Cover -- Contents -- List of Illustrations -- Acknowledgements -- Introduction -- Women and revolutionary cosmopolitanism -- Women, nation and nationalism -- 1 Female Philosophers: Women and the 'Word War' of the 1790s -- The empress of Female Philosophers -- Philosopher whores -- Satanic Jacobins -- Embodying the Female Philosopher -- Loyal subjects and good Christians -- Internationalism -- 2 Mary Robinson and Radical Politics: The French Connection -- Robinson's occasional poems -- Robinson and radical print culture -- Conclusion: Robinson's feminist Francophilia

Appendix 1: January 1794 timeline -- Appendix 2: Letter from 'Tabitha Bramble' to Robert Dundas -- 3 Virtue and Terror: Robespierre, Williams and the Corruption of Revolutionary Ideals -- Romanticism's 'sympathy with power' -- Helen Maria Williams and the sex of terror -- The Incorruptible -- The romance of Robespierre -- Representing Robespierre -- Republican marriage -- Conclusion: Williams and revolutionary regimes: new directions -- 4 Citizens of the World: The Émigrés in the British Imagination -- Displacement and the just society -- The asylum of the unfortunate

Beyond naturalization and nationalization: Charlotte Smith's cosmopolitan novels -- An American mirage -- Conclusion: the limits of cosmopolitanism -- Epilogue: Napoleonic Challenges and Cosmopolitan Legacies -- Notes -- Bibliography -- Index -- A -- B -- C -- D -- E -- F -- G -- H -- J -- K -- L -- M -- N -- O -- P -- R -- S -- T -- U -- V -- W -- Y

This new volume in the series 'Palgrave Studies in the Enlightenment, Romanticism and Cultures of Print' illuminates the significant extent to which British women writers cultivated a radicalized cosmopolitanism through their engagement with French revolutionary politics. British women were drawn to France for both its ancien régimeassociations as "the paradise of lady wits" (to quote Fanny Burney), and its revolutionary politics that extended across gender and national lines. Most visible in the 1790s writings of Charlotte Smith, Mary Robinson, Anna Laetitia Barbauld and Helen Maria Williams, yet persisting through the rise and fall of Napoleon in the works of Francophiles like Anne Plumptre and Lady Morgan, revolutionary cosmopolitanism flourished in women's writings of the Romantic era.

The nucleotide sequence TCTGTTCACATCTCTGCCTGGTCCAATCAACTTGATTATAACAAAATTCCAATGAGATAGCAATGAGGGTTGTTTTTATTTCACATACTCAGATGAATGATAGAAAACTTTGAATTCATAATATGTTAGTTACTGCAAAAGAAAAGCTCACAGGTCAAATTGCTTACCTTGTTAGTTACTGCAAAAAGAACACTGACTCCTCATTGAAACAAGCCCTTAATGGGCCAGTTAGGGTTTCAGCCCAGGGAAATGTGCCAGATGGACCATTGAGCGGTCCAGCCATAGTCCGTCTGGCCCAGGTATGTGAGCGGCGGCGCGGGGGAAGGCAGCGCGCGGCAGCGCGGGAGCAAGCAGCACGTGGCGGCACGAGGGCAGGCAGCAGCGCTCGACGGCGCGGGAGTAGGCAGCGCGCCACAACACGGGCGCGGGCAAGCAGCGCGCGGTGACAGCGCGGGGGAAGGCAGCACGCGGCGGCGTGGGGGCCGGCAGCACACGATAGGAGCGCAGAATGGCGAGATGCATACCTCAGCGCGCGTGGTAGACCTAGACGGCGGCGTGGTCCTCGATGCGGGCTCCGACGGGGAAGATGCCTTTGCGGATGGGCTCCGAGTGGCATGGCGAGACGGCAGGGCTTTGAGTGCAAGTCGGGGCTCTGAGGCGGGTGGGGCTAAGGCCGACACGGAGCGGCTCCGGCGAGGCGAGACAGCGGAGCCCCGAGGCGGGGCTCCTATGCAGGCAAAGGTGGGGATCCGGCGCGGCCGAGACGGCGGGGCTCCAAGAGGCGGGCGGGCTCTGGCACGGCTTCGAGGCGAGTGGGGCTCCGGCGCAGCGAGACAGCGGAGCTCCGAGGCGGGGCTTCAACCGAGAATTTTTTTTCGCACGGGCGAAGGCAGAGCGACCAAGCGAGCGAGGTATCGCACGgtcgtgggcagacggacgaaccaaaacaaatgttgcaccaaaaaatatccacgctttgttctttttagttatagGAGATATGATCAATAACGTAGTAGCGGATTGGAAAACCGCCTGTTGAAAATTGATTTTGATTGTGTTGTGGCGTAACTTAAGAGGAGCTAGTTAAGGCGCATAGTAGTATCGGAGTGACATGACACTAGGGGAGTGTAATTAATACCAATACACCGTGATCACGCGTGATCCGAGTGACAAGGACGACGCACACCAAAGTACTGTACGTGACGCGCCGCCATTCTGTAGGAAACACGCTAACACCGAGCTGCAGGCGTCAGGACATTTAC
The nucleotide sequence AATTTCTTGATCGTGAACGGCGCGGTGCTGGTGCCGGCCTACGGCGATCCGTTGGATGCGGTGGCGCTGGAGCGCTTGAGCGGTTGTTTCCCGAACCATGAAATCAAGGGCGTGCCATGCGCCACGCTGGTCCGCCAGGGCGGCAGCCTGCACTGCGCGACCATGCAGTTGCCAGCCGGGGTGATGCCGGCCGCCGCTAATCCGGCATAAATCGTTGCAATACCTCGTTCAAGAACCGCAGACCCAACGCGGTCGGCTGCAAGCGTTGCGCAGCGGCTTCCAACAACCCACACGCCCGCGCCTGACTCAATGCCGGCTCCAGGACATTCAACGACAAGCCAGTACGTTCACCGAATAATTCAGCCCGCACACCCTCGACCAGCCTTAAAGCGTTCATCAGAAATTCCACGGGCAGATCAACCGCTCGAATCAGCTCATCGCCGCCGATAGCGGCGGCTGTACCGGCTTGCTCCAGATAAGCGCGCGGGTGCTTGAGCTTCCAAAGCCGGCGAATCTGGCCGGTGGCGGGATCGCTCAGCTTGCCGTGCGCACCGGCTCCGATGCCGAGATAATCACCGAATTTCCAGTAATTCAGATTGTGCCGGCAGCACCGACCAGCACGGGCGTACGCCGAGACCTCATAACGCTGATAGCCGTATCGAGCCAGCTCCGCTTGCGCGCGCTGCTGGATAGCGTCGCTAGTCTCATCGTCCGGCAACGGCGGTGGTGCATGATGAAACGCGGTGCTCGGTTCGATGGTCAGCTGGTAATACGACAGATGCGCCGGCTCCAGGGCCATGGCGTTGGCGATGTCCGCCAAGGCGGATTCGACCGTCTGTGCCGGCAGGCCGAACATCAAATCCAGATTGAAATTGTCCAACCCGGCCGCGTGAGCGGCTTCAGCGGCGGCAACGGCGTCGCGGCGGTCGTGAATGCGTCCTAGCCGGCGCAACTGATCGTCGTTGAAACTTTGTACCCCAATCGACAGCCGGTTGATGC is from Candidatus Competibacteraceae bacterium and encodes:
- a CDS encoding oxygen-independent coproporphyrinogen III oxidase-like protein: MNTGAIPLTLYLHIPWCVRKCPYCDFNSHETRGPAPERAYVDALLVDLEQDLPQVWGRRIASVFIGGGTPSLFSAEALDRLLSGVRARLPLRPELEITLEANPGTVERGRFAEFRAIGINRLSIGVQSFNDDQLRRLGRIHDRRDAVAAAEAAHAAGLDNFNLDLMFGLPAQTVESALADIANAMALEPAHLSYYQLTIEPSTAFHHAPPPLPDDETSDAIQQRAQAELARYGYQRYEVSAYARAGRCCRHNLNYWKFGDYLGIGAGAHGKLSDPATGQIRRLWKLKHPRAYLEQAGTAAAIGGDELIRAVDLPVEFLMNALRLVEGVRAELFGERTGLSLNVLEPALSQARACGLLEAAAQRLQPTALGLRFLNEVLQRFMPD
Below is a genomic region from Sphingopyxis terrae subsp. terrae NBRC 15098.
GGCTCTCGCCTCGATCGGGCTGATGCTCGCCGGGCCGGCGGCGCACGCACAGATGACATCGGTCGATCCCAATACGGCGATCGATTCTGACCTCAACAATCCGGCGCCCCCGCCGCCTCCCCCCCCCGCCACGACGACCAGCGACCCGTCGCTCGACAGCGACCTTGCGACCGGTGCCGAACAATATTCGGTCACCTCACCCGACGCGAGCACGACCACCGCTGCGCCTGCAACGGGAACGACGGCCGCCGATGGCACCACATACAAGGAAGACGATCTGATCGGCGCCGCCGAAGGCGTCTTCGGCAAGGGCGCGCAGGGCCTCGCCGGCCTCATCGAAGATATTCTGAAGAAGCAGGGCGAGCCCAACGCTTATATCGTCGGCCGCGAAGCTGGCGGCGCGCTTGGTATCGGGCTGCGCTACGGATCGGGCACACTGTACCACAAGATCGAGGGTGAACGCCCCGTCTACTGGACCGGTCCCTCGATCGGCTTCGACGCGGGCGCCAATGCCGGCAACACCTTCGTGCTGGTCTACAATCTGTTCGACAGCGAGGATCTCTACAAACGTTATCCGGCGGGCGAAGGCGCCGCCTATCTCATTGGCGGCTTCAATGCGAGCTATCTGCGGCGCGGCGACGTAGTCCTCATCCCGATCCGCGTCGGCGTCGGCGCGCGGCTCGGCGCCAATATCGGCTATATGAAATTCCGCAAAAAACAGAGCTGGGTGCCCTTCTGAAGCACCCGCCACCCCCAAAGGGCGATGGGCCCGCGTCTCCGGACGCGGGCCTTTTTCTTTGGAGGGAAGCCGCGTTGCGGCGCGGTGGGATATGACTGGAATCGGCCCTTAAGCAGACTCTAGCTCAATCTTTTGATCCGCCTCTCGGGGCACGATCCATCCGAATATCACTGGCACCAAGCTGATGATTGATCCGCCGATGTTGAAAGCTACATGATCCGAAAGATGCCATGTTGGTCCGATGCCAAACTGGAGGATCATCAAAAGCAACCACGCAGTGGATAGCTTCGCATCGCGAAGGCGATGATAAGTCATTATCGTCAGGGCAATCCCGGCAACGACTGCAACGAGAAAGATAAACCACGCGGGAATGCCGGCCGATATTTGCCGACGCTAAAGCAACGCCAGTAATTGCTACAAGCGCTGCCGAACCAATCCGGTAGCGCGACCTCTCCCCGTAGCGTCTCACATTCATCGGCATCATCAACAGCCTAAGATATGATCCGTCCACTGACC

Description based upon print version of record.

Reviews provided by Syndetics

CHOICE Review

Historians have long seen the 1790s as an important period in the development of nationalism throughout Europe, but the decade also saw developments in cosmopolitanism as self-proclaimed "citizens of the world" understood themselves to belong to a larger and more inclusive community than the nation. Craciun (Birkbeck College, Univ. of London) looks at the ways British women developed a radical version of cosmopolitanism during the French Revolution. She gives particular attention to Mary Wollstonecraft, Mary Robinson, Helen Maria Williams, Charlotte Smith, and Anna Laetitia Barbauld, but she also considers some later writers (e.g., Lady Morgan) and some conservatives (e.g., Hannah More). In one chapter the author takes up English reactions to Robespierre and the Terror; in another she considers the place of the many emigres who fled Revolutionary France. This study is among the first to bring together the strands of Jacobinism, cosmopolitanism, and feminist studies in the 1790s and early 1800s. Few of the authors central to the book are widely taught in undergraduate classes so the title will be most important to advanced scholars. ^BSumming Up: Recommended. Graduate students, researchers, faculty. J. T. Lynch Rutgers, The State University of New Jersey, Newark

Author notes provided by Syndetics

ADRIANA CRACIUN is the author of Fatal Women of Romanticism (2003) and the co-editor of Rebellious Hearts: British Women Writers and the French Revolution (2001). She has published widely on women's writings in the Romantic period, and teaches British literature and critical theory at Birkbeck, University of London, UK.

There are no comments for this item.

Log in to your account to post a comment.